On this, several potential homebuyers say:

  • “What else I’ve discovered is that the information that’s given to us is not the same information that’s going to be given to you just based on this [points to skin color]. And I don’t care where you go, what city, what town… it’s the same thing. And I can say from me and mine, it’s a generational fear and it’s… known generationally what to expect.”
  • “I’m afraid. I’m afraid… to get caught up in something I can’t get out of.… I’m afraid to take that first step and not have all the information I need.”

Massachusetts has a number of housing programs that help. MassDREAMS provides down payment assistance. ONE Mortgage and ONE+ Boston provide affordable mortgage products. And the CommonWealth Builder Program and the state’s Chapter 40B law provide incentives for building affordable housing. But even some housing administrators point to discrimination in lending:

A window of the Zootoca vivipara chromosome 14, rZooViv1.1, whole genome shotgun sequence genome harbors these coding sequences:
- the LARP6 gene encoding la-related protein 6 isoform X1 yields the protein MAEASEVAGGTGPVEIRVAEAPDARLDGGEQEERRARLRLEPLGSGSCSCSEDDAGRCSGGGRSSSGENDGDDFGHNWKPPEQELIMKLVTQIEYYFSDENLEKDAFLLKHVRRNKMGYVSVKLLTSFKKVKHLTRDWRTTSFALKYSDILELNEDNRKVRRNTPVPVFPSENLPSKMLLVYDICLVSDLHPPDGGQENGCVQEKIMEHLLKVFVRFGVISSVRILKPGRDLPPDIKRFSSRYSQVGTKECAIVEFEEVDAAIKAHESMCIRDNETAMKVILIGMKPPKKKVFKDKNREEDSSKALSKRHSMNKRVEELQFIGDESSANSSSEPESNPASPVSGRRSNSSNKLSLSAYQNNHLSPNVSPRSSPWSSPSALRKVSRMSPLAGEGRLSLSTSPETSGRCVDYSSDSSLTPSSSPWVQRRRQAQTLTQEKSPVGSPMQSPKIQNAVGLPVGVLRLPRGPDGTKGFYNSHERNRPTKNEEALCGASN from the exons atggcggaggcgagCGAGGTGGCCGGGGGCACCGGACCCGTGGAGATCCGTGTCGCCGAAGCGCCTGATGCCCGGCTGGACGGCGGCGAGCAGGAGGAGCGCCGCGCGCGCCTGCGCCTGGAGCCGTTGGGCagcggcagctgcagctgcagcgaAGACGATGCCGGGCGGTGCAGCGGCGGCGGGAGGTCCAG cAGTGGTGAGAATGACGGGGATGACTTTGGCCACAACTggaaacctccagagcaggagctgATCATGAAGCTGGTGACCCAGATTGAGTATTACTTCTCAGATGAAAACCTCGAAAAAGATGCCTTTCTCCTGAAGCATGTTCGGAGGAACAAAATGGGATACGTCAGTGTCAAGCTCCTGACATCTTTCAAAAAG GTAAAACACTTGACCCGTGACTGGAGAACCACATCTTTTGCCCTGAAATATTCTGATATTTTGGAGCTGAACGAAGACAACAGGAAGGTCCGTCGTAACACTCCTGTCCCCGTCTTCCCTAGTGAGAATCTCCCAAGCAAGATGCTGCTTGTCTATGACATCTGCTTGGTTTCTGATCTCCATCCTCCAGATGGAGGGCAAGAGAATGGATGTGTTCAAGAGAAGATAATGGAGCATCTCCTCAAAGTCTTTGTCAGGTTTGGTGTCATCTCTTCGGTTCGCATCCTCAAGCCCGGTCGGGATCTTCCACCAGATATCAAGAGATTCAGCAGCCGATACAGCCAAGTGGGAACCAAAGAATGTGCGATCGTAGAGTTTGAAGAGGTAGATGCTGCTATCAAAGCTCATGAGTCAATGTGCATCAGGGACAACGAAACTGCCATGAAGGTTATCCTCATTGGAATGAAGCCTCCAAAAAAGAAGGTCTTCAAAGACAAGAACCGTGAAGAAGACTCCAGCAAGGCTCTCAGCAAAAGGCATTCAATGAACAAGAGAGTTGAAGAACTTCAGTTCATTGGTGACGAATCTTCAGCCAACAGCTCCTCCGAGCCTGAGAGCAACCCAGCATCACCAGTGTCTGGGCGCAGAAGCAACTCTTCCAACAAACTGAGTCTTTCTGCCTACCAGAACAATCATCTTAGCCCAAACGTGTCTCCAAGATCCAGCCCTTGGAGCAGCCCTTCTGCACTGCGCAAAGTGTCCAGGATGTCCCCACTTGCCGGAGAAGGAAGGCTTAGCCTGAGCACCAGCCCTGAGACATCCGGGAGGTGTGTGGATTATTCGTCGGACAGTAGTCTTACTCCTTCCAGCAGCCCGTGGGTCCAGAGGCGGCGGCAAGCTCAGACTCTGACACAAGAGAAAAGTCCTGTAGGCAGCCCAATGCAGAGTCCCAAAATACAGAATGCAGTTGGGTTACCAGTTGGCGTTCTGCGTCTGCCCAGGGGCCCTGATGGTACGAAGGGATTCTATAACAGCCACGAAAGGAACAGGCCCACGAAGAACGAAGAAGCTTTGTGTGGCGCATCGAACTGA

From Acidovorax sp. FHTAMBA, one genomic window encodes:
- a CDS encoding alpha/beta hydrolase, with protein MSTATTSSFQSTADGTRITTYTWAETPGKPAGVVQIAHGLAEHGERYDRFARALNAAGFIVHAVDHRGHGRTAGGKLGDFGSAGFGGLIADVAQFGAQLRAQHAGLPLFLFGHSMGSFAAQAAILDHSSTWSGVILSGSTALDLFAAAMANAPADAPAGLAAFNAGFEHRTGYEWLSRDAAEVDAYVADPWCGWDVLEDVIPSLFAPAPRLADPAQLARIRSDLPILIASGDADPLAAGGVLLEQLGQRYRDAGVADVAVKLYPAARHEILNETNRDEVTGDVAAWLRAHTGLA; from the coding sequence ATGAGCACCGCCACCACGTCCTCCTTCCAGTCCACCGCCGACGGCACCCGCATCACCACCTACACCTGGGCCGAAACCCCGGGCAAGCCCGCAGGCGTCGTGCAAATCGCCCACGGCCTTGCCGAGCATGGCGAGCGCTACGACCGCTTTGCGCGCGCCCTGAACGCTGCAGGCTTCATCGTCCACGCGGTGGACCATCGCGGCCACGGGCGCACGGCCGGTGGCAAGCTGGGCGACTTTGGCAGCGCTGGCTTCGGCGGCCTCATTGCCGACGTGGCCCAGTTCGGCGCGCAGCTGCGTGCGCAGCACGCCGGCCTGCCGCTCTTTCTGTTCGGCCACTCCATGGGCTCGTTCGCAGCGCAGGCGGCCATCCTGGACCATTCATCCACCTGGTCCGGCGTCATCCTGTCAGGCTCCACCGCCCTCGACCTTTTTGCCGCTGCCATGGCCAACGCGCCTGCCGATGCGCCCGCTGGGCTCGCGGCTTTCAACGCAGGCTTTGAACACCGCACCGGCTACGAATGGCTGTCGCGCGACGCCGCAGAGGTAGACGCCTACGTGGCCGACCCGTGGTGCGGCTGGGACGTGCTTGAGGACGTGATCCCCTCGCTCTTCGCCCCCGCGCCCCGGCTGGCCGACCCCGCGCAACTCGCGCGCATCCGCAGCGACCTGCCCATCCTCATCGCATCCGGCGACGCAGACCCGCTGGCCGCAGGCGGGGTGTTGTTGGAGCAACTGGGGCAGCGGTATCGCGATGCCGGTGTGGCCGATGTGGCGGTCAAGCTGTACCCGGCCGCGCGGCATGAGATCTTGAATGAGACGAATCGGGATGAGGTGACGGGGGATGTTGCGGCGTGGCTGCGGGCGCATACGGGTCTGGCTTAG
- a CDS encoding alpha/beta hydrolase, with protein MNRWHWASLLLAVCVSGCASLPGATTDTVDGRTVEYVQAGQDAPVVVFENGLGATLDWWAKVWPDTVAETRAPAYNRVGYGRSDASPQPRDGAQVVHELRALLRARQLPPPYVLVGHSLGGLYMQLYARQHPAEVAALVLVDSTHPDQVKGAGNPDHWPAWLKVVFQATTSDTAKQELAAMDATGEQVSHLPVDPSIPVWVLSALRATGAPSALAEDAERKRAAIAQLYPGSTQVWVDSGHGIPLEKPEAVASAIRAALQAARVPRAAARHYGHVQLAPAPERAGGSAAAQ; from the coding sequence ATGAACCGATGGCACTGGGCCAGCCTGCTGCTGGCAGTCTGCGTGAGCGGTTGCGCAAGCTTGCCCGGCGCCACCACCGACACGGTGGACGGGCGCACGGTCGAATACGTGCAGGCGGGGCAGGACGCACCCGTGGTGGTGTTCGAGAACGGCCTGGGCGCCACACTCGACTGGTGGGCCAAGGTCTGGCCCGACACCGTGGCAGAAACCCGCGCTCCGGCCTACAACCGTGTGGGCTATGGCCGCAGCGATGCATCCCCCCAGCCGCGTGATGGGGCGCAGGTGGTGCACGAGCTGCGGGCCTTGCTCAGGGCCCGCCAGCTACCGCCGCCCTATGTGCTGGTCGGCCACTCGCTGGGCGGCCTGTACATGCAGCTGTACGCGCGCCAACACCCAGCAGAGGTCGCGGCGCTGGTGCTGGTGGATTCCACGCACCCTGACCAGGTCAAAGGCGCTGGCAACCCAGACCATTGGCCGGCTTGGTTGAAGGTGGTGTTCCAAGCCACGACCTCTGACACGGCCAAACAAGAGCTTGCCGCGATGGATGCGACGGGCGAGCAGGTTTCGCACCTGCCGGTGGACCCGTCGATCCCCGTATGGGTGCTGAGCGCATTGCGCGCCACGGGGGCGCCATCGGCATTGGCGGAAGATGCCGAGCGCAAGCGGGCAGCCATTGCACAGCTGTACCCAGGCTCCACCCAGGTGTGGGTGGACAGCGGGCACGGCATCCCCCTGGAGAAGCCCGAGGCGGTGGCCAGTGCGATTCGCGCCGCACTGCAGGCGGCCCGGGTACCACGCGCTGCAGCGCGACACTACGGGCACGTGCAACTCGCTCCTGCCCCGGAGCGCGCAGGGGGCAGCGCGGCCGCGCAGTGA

• “[W]e also need to push lenders to be cautious of the families that they’re serving. And they should be willing to change the face of homeownership. And they too need to have internal diversity inclusion trainings in assessing their own biases that might exist in mortgage lending… and do the work that’s going to be required to serve the families that are deserving of affordable mortgages… just like everybody else.”
  • “We really need to push [bank] presidents to have diversity in loan officers and underwriters.… There’s a lot of bias and discrimination that happened at these levels, that really impacted a buyer of color’s ability to even get a preapproval; the unseen bias that exists is, to be honest with you, disgusting.”

A Long Road Home offers many recommendations to strengthen the state’s homeownership systems, but the insights shared with us in focus groups suggest that better communication, stronger relationships, and more trust across the homebuying process encourages homeownership and helps homebuyers build wealth, particularly those who have been historically discriminated against.

As Boston Indicators Senior Research Manager Kelly Harrington explains: “The human elements are really important, especially as people are getting their foot in the door to homeownership, and making it seem tangible, because for so many people, the thinking is, Why would I even think about homeownership? It just feels like something that’s not for me.